To counter the global threat caused by Plasmodium falciparum malaria, new drugs and vaccines are urgently needed. However, there are no practical animal models because P. falciparum infects human erythrocytes almost exclusively. Here we describe a reliable falciparum murine model of malaria by generating strains of P. falciparum in vivo that can infect immunodeficient mice engrafted with human erythrocytes. We infected NOD<sup>scid/ß2m-/-</sup> mice engrafted with human erythrocytes with P. falciparum obtained from in vitro cultures. After apparent clearance, we obtained isolates of P. falciparum able to grow in peripheral blood of engrafted NOD<sup>scid/ß2m-/-</sup> mice. From the isolates obtained, we expanded in vivo and established the isolate Pf3D7<sup>0087/N9</sup> as a reference strain for model development. Pf3D7<sup>0087/N9</sup> caused productive persistent infections in 100% of engrafted mice infected intravenously. The infection caused a relative anemia due to selective elimination of human erythrocytes by a mechanism dependent on parasite density in peripheral blood. Using this model, we implemented and validated a reproducible assay of antimalarial activity useful for drug discovery. Thus, our results demonstrate that P. falciparum contains clones able to grow reproducibly in mice engrafted with human erythrocytes without the use of myeloablative methods.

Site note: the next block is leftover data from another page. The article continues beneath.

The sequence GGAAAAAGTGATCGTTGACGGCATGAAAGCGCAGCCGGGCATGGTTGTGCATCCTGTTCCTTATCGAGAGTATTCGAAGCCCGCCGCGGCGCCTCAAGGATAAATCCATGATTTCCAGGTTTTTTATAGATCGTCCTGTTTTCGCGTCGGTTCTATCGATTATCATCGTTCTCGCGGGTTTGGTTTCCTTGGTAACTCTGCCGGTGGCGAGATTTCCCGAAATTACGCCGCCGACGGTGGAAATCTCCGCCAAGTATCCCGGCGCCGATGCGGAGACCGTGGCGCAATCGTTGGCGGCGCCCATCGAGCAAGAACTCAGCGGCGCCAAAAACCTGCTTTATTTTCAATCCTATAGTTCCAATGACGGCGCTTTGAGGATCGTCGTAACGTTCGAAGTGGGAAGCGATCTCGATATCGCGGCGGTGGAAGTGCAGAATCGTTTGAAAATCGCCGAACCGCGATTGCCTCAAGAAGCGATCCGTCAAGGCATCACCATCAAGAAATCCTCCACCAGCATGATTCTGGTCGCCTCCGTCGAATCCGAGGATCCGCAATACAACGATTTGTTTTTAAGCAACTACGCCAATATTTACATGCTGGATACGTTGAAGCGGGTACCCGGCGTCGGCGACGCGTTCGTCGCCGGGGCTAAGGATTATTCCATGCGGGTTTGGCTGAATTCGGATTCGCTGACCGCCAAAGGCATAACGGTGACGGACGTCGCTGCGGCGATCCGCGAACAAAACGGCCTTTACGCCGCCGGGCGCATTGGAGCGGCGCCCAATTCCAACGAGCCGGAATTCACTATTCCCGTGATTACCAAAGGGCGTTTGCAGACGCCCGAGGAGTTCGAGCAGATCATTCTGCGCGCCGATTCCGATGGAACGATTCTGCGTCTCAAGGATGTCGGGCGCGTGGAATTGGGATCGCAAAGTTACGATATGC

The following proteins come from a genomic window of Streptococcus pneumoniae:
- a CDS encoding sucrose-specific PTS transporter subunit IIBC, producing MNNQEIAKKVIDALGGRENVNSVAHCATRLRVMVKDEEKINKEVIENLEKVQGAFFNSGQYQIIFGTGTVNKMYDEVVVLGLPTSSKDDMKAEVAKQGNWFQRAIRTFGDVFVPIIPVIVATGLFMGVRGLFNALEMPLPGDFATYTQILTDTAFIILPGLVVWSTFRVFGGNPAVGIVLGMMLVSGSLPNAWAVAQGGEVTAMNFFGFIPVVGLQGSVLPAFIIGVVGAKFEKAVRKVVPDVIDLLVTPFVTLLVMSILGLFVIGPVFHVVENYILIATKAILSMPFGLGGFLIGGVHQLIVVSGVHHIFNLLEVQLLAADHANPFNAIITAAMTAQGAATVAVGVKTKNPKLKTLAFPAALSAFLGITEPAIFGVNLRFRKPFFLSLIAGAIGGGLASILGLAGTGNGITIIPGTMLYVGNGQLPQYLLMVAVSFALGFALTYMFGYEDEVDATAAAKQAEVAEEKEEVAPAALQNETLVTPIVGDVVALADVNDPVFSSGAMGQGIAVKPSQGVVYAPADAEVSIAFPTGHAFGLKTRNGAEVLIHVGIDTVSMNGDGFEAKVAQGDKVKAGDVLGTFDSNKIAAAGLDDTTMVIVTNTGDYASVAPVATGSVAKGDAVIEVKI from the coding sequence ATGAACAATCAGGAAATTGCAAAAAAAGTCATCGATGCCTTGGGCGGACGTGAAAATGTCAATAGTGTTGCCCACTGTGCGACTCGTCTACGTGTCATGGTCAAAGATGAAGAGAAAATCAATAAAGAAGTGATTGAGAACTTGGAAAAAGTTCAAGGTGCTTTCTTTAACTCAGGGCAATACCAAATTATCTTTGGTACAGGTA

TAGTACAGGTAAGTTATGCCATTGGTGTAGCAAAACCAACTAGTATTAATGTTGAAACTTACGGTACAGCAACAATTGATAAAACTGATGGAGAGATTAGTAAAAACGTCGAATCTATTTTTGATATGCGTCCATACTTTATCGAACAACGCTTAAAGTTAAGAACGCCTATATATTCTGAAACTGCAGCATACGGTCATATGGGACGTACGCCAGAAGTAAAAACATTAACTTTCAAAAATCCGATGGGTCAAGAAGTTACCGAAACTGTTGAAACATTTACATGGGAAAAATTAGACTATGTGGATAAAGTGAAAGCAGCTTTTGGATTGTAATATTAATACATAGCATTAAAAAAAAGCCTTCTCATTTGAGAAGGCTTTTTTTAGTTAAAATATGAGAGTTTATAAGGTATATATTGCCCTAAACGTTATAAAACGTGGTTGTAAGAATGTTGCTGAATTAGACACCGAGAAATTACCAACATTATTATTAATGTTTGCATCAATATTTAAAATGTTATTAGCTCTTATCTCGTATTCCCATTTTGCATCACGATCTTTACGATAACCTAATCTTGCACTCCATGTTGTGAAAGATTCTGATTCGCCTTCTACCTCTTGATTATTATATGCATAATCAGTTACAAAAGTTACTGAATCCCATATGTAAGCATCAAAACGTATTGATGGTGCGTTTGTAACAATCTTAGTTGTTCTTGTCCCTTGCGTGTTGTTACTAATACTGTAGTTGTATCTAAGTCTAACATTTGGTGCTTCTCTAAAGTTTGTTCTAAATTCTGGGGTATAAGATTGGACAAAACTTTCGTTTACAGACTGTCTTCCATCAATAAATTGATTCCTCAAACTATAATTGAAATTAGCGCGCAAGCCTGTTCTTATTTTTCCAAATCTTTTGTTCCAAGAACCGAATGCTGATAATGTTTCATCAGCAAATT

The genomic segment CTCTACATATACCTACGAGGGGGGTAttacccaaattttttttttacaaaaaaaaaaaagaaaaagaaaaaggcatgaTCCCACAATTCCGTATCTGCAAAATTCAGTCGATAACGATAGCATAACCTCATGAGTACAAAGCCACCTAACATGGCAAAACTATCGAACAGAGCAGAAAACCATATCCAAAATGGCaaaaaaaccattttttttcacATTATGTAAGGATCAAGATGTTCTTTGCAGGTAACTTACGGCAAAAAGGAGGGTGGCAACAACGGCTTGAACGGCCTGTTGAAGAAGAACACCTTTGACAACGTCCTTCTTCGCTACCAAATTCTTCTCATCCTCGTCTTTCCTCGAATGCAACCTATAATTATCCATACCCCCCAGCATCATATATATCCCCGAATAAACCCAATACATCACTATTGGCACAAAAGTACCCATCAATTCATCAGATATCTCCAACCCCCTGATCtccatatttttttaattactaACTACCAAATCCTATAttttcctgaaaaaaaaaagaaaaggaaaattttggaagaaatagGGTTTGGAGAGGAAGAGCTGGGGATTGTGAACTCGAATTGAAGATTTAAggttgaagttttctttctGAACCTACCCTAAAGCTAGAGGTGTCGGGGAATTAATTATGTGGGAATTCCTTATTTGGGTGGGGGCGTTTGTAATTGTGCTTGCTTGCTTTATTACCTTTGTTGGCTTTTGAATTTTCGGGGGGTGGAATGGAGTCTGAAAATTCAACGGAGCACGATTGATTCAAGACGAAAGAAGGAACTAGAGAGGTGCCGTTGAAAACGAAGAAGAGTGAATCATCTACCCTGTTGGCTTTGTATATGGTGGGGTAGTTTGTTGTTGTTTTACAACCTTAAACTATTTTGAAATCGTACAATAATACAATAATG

PLoS ONE (2008) 3 (5), e2252. [doi:10.1371/journal.pone.0002252]